State-run Punjab National Bank (PNB) may have pulled a rabbit out its hat springing a surprise profit in the first quarter this fiscal, but analysts see danger signs lurking around, implying that the worst may not be over yet.
For one, deposits growth is under pressure, and credit offtake hasn’t picked up its full pace. Weak earnings, structural operational issues and the threat of fresh slippages continue to cast dark clouds around the bank’s performance. The management, however, maintained that the bank’s asset quality has recuperated, recoveries are on track and that it could rake in Rs 20,000 crore or more this fiscal. The state-run bank also noted that monetisation of non-core assets will likely to bump up its total income in the coming quarters.
For instance, proceeds from the sale of non-financial non-core assets are pegged at Rs 1,000 crore and financial non-core assets at Rs 4,000 crore, according to PNB. In FY20, it plans to boost capital by Rs 10,000 crore and contain credit costs below 3 per cent.
As if in lockstep, slippages were restricted at Rs 5,500 crore in the just-concluded quarter and though the exposure under special mention accounts-2 is around Rs 6,000 crore, slippages are likely to be limited to 10 per cent, indicating that the current quarter is unlikely to throw up unexpected shocks. Encouragingly, power sector stress has already been recognised and largely provided for, while the bank’s Rs 1,800-crore exposure to grounded Jet Airways Ltd continues to be standard.
Yet, exercising prudence, PNB has provided for 50 per cent of the overall exposure. Other troublemakers like the Infrastructure Leasing & Financial Services (IL&FS) account, which chiefly contributed to slippages in the June quarter, may have spillover affects, which PNB hopes will be rather controlled.
That said, given the softening demand and subdued business momentum, besides PNB’s weakening loan growth, brokerages anticipate that it could be a tightrope walk for the bank. During the quarter ended June, PNB’s loan growth contracted 8 per cent over the previous quarter, mainly due to a 7.7 per cent dip in domestic advances, while overseas advances remained flat.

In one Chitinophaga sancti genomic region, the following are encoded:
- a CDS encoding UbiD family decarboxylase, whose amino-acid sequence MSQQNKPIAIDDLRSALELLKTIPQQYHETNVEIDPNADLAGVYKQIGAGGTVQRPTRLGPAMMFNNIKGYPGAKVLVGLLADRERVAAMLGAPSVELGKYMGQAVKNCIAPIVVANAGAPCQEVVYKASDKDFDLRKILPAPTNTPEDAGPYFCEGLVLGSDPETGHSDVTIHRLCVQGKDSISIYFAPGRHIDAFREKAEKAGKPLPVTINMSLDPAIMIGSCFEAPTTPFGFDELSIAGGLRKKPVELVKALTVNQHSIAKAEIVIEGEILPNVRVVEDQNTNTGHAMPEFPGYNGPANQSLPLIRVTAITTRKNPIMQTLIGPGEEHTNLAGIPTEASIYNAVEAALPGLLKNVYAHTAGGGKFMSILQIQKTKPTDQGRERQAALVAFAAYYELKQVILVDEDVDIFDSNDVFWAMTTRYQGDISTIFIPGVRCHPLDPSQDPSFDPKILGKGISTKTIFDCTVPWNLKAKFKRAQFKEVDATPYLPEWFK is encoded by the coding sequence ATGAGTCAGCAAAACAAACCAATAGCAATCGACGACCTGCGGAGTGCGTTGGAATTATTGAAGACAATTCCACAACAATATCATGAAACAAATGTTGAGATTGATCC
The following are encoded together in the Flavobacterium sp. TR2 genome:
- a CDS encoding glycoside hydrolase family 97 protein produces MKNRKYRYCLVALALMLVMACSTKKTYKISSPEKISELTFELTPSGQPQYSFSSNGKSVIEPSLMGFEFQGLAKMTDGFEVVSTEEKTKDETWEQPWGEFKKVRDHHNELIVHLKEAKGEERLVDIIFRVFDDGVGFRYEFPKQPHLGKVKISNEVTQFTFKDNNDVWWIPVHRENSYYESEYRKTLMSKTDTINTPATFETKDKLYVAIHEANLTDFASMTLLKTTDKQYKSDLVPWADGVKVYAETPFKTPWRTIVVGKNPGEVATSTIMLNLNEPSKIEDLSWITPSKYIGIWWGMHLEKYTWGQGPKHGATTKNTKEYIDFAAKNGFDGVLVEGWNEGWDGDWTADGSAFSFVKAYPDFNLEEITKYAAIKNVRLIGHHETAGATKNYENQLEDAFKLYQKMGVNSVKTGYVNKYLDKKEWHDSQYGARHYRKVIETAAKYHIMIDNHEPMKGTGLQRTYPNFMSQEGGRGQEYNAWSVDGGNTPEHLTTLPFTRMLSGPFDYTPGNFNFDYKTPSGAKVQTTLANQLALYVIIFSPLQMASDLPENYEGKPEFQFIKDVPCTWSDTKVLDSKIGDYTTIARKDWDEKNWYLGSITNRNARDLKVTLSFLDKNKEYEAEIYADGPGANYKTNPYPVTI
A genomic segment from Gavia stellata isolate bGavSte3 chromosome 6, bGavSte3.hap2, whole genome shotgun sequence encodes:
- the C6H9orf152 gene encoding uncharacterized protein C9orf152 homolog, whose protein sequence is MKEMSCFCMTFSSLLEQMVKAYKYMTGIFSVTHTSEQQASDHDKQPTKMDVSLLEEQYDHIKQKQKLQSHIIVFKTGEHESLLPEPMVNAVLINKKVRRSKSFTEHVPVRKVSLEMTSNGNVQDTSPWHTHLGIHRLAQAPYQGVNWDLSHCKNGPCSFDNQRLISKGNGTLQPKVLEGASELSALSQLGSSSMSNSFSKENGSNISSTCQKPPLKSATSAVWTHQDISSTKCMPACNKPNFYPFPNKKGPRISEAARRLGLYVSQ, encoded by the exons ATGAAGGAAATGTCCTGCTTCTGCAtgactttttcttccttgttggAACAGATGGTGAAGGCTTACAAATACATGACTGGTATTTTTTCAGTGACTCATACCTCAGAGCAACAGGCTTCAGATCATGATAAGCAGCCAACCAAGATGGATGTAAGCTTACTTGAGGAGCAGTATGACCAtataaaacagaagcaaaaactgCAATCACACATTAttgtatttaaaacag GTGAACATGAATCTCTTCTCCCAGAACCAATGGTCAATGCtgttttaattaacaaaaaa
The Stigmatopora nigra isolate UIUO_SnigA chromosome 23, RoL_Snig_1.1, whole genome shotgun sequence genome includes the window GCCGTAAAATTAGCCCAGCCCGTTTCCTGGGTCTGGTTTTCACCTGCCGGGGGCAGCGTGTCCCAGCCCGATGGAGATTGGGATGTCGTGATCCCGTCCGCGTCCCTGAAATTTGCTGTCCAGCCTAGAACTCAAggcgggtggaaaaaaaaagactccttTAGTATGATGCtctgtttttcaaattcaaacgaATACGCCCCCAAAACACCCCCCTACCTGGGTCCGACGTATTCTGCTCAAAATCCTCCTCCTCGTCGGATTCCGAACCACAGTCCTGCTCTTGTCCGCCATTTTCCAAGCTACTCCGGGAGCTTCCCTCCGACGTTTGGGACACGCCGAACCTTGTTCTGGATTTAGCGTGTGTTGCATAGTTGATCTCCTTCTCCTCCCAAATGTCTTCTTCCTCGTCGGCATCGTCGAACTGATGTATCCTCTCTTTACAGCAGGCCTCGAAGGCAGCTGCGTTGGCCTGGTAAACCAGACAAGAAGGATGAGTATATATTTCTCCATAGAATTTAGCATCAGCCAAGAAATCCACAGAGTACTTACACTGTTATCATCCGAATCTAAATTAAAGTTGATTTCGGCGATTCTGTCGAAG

“We believe operational issues that the bank is facing will continue to pose a challenge and the road to recovery will be arduous,” noted Edelweiss Securities.
Though the bank made provisions to the freshly discovered fraud in the power and steel sector account in Q1, further provisioning will have to be made in accordance with the RBI guidelines and could keep credit costs elevated. “We believe challenges and uncertainties far outweigh the combination of PNB’s undemanding valuation, subsidiary value and liability franchise. Limited visibility on structural drivers makes it an unpredictable investment story. Furthermore, merger-related uncertainty continues to be an overhang,” Edelweiss noted.
Asset quality has recuperated: PNB
Weak earnings, structural operational issues and the threat of fresh slippages continue to cast dark clouds around PNB’s performance. The management, however, maintained that its asset quality has recuperated, recoveries are on track and that it could rake in Rs 20,000 crore or more this fiscal. The monetisation of non-core assets will likely to bump up its total income in future